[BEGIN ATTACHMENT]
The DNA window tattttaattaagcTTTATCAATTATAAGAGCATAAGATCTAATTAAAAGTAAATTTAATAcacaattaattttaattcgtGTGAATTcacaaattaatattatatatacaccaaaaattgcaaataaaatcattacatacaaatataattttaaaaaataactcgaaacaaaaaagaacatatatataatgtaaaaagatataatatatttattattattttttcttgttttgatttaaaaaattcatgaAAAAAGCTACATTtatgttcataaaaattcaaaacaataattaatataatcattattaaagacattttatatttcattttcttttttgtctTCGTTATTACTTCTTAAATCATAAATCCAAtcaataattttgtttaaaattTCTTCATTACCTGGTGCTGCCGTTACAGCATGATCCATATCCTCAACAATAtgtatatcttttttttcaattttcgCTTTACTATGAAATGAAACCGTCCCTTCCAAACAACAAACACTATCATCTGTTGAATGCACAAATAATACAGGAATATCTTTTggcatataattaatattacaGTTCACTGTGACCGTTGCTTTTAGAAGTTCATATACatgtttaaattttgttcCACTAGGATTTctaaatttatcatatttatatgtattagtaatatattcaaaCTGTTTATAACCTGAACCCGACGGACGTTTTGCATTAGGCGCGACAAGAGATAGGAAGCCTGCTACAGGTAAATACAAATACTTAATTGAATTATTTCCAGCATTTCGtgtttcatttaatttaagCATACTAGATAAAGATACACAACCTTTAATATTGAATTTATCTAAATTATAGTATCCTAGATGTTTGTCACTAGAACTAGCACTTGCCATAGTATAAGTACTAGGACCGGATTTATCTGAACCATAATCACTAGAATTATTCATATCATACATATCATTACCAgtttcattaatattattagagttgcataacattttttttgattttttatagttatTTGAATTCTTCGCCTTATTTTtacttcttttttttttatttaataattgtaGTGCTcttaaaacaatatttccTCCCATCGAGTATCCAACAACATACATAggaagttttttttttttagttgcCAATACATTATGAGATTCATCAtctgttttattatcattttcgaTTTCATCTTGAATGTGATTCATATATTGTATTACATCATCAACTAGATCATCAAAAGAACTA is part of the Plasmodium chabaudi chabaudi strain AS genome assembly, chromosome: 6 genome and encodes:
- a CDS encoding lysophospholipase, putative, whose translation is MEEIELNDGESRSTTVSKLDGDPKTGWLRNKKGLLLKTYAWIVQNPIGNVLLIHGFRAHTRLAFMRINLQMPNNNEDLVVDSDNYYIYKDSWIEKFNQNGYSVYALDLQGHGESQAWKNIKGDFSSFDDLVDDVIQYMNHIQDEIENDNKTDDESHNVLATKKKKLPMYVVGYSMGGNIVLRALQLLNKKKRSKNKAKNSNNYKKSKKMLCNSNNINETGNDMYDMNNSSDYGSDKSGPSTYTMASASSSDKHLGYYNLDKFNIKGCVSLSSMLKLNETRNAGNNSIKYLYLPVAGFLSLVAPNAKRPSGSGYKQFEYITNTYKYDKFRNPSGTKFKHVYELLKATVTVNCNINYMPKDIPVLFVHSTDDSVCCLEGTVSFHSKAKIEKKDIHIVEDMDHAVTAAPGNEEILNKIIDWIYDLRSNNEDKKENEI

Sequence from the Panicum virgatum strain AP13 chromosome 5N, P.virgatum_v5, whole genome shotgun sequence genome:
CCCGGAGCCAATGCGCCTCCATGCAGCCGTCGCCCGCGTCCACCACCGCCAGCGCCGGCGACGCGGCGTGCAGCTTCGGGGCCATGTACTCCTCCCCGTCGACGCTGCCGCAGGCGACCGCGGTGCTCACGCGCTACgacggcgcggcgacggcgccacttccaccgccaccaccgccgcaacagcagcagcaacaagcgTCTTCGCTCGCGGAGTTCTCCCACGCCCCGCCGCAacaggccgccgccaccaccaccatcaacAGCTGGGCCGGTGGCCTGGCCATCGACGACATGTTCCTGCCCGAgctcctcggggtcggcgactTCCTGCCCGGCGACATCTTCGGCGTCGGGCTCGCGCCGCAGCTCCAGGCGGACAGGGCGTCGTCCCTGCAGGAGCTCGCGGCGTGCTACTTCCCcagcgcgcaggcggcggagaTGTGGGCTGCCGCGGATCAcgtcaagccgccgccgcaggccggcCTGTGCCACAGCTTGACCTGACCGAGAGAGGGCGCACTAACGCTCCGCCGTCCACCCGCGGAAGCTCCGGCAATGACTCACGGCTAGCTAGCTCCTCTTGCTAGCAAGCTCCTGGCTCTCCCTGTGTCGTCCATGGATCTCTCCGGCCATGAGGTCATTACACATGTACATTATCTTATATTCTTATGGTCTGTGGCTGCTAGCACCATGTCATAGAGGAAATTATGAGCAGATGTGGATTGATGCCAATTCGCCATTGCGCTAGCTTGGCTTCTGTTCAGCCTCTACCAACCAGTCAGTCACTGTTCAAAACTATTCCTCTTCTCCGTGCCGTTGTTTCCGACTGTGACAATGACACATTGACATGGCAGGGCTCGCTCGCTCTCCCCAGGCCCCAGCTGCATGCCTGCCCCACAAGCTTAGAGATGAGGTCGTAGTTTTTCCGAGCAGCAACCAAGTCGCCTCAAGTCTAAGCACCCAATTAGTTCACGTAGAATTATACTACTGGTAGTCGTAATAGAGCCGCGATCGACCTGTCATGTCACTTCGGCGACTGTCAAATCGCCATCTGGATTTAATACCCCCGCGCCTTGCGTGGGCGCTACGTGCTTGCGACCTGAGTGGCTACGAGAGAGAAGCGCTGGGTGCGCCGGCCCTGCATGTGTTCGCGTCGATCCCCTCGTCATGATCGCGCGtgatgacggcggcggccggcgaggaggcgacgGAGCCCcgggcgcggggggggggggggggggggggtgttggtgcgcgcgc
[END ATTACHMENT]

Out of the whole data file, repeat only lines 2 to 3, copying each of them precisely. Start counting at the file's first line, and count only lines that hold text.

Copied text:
- a CDS encoding lysophospholipase, putative, whose translation is MEEIELNDGESRSTTVSKLDGDPKTGWLRNKKGLLLKTYAWIVQNPIGNVLLIHGFRAHTRLAFMRINLQMPNNNEDLVVDSDNYYIYKDSWIEKFNQNGYSVYALDLQGHGESQAWKNIKGDFSSFDDLVDDVIQYMNHIQDEIENDNKTDDESHNVLATKKKKLPMYVVGYSMGGNIVLRALQLLNKKKRSKNKAKNSNNYKKSKKMLCNSNNINETGNDMYDMNNSSDYGSDKSGPSTYTMASASSSDKHLGYYNLDKFNIKGCVSLSSMLKLNETRNAGNNSIKYLYLPVAGFLSLVAPNAKRPSGSGYKQFEYITNTYKYDKFRNPSGTKFKHVYELLKATVTVNCNINYMPKDIPVLFVHSTDDSVCCLEGTVSFHSKAKIEKKDIHIVEDMDHAVTAAPGNEEILNKIIDWIYDLRSNNEDKKENEI

Sequence from the Panicum virgatum strain AP13 chromosome 5N, P.virgatum_v5, whole genome shotgun sequence genome: